I experienced a tremendous growth spurt in my business in 2013 and couldn’t see keeping up with my orders without hiring someone to help me. This was something I had never done before so I learned a lot as I went through that season.
When the year ended and things slowed down, I no longer needed extra help but the experience was eye opening for me. There are parts of that process that I did well and there are other parts that I could have done better if I had known more going into it. I'm sure it would have at least helped my stress level through it all!
WORK WITH AN ACCOUNTANT
One of the best decisions I made was to work with an accountant that specializes in working with small businesses. I asked her lots and lots of questions. I called and emailed her about anything that was confusing.
She emailed me all the forms for each person to fill out as they were hired on. She filed all of the paperwork and made sure I knew about things that needed my attention. It was a relief to know that she had my back in areas that were completely outside my understanding and comfort zone.
For help in choosing an accountant you may want to read about the process I went through.
DECIDE ON A SCHEDULE THAT WORKS FOR YOU
This was something I struggled with because I thought more about what worked for the ladies who were helping me than what worked best for me. I literally worked ALL weekend just to get things ready for them on Monday.
I also thought that we needed to start at 9am. This eliminated any possibility of getting exercise in the morning before my work day started.
The best lesson I learned from working that kind of schedule was what DIDN’T work for me. I now start my work day later and realize I was delegating some of the wrong tasks.
DELEGATE THE RIGHT TASKS
It may take a bit of extra time to train someone to do a task that they aren’t familiar with but it will be well worth the time invested.
If your items have lots of little details as mine do, having an extra pair of hands helping with them can make a huge difference. With deadlines looming I was feeling a bit panicked so I did most of the detail work myself. I would definitely have taken the time to hand more of those little jobs to someone else.
After a few days of working together I found out where some of the rough spots were and it was tough to ask them to do thing over and over again until they were right.
HAVE HONEST CONVERSATIONS AND SET EXPECTATIONS
Working closely in my small studio made for an environment where spontaneous conversations could happen. I knew that we needed to start off our working relationship with an honest and open talk about how I run my business, what my customers expect and what they could expect to happen each day/week. I also knew that the volume of orders would drop considerably after the first of the year and I may not need their help anymore at that point.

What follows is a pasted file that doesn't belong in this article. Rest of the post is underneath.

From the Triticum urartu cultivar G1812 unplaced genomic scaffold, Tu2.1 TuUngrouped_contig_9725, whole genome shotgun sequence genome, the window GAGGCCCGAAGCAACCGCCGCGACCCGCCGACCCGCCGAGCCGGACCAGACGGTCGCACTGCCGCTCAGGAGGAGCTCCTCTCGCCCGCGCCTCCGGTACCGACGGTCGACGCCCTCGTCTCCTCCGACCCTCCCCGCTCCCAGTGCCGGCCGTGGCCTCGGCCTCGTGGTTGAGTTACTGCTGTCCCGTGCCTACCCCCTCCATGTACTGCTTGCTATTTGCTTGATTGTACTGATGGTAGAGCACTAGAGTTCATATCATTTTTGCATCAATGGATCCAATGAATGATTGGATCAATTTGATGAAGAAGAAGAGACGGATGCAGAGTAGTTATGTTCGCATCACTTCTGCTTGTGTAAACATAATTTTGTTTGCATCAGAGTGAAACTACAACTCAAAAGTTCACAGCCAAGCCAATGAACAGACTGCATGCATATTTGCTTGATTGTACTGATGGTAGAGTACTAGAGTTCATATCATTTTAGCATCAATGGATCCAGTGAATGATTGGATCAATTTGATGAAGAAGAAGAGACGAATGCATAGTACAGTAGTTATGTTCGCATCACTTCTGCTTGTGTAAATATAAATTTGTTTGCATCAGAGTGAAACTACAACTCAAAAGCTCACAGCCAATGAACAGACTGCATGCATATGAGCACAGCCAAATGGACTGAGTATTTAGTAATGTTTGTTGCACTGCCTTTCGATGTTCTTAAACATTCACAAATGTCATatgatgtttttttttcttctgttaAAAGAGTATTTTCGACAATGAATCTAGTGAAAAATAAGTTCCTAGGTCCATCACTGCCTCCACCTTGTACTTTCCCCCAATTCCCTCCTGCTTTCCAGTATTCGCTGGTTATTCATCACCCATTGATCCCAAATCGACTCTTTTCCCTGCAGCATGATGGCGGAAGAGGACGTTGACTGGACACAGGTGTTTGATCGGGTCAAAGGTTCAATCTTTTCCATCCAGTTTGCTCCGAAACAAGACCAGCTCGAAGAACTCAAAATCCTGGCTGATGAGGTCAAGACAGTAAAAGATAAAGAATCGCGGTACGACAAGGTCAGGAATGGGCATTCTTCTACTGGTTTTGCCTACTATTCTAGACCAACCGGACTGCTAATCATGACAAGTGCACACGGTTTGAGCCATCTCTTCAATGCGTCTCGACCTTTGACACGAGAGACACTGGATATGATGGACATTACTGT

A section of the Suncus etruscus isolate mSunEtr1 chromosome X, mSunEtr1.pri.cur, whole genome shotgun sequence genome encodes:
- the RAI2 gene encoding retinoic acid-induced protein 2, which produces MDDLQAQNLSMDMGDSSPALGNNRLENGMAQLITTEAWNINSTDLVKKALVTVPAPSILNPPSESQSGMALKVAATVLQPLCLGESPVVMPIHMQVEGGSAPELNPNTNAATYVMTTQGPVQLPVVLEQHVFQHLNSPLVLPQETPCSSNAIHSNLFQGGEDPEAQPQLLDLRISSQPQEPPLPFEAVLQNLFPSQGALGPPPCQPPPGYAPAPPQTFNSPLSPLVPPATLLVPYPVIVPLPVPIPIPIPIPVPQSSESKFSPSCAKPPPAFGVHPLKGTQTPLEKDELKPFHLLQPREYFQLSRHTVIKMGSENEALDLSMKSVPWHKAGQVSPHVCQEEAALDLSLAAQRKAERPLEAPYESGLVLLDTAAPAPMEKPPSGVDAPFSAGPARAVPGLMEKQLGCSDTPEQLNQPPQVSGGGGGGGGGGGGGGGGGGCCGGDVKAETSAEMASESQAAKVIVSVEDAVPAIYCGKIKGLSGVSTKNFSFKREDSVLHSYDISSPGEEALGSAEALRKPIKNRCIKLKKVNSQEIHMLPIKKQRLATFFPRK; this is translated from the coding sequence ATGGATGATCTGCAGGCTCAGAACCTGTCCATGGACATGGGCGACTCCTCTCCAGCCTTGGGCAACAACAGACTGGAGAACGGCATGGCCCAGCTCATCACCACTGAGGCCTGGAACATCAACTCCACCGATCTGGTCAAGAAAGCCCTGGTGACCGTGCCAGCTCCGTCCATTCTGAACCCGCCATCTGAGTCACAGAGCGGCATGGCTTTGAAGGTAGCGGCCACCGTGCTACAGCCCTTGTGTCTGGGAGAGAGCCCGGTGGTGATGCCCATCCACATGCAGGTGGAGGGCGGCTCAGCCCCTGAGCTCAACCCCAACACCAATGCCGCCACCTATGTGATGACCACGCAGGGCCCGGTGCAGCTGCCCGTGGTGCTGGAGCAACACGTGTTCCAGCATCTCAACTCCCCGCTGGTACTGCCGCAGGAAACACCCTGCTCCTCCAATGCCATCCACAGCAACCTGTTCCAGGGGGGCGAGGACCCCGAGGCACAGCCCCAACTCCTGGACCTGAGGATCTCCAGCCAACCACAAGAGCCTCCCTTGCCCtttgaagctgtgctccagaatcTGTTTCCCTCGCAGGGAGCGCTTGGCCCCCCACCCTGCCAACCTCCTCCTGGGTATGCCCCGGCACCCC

KEEP THINGS OPEN ENDED
For me, keeping things open ended was the best solution. I could not guarantee a set number of hours each day or days per week of work for them and I made sure they knew that before we started working together. This goes along with setting expectations. I was so grateful to have women working with me who could handle a flexible schedule.
HAVE SYSTEMS IN PLACE
In order to hand off responsibilities and tasks to someone else, it is really important to have some systems in place. Whatever information you have in your head that someone needs to know in order to duplicate what you do, needs to be put into some kind of format or organized in a way for someone to easy learn and follow.
Samples of finished products, reference notebooks with written instructions and measurements, photos or drawings, categorized materials, etc. are all systematic tools that can help someone work independently and efficiently.
HIRING VS MENTORINGIn 2013 I was desperate and couldn’t see any other option but to hire some people to help me. This past April, when my daughter was getting ready to take the Summer off from her teaching job, she was hoping to join me in my studio so she could be mentored in how to build her business. We work side-by-side, bouncing ideas off of each other, making products and trying new things. She is learning-by-doing about how to manage and grow her small business.
It may be that you need to hire someone during a busy season of your business. It may be that you just need to bring in a student intern or someone who wants to be mentored. Whatever your choice, I encourage you to have open conversations with them about your expectations AND talk with your accountant about what you can expect in the way of taxes, paperwork and other things you may need to consider when hiring someone to help you.
Whatever your situation, unless you’ve been down this road before, be prepared for a huge learning curve. For instance, I learned the hard way that I can’t start my work day at 9am. I now start at 10am after I’ve taken my morning walk, taken a shower and had a good breakfast!
If you have a small business and have brought someone on board to help you in one way or another I would love for you to share your tips and insight here in the comments! Thanks!